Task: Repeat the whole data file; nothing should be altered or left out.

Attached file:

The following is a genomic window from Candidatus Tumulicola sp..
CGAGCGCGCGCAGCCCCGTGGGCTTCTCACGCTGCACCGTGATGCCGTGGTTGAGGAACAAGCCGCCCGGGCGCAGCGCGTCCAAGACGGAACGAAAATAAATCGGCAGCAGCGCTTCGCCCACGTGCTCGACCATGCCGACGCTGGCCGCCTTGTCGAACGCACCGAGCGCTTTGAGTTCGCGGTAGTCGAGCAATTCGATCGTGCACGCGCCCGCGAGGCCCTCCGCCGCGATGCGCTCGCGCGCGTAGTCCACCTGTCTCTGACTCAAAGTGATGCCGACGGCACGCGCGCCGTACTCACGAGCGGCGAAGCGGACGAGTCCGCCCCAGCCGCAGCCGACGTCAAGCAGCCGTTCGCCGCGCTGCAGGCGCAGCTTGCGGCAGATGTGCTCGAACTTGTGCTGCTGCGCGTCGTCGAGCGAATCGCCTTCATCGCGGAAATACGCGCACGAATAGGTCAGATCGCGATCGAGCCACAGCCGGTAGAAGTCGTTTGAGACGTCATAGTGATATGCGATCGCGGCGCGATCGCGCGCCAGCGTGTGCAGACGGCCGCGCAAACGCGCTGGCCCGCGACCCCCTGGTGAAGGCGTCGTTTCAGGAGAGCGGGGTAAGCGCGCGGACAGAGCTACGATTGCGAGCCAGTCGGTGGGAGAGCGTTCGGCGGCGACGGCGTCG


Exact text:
The following is a genomic window from Candidatus Tumulicola sp..
CGAGCGCGCGCAGCCCCGTGGGCTTCTCACGCTGCACCGTGATGCCGTGGTTGAGGAACAAGCCGCCCGGGCGCAGCGCGTCCAAGACGGAACGAAAATAAATCGGCAGCAGCGCTTCGCCCACGTGCTCGACCATGCCGACGCTGGCCGCCTTGTCGAACGCACCGAGCGCTTTGAGTTCGCGGTAGTCGAGCAATTCGATCGTGCACGCGCCCGCGAGGCCCTCCGCCGCGATGCGCTCGCGCGCGTAGTCCACCTGTCTCTGACTCAAAGTGATGCCGACGGCACGCGCGCCGTACTCACGAGCGGCGAAGCGGACGAGTCCGCCCCAGCCGCAGCCGACGTCAAGCAGCCGTTCGCCGCGCTGCAGGCGCAGCTTGCGGCAGATGTGCTCGAACTTGTGCTGCTGCGCGTCGTCGAGCGAATCGCCTTCATCGCGGAAATACGCGCACGAATAGGTCAGATCGCGATCGAGCCACAGCCGGTAGAAGTCGTTTGAGACGTCATAGTGATATGCGATCGCGGCGCGATCGCGCGCCAGCGTGTGCAGACGGCCGCGCAAACGCGCTGGCCCGCGACCCCCTGGTGAAGGCGTCGTTTCAGGAGAGCGGGGTAAGCGCGCGGACAGAGCTACGATTGCGAGCCAGTCGGTGGGAGAGCGTTCGGCGGCGACGGCGTCG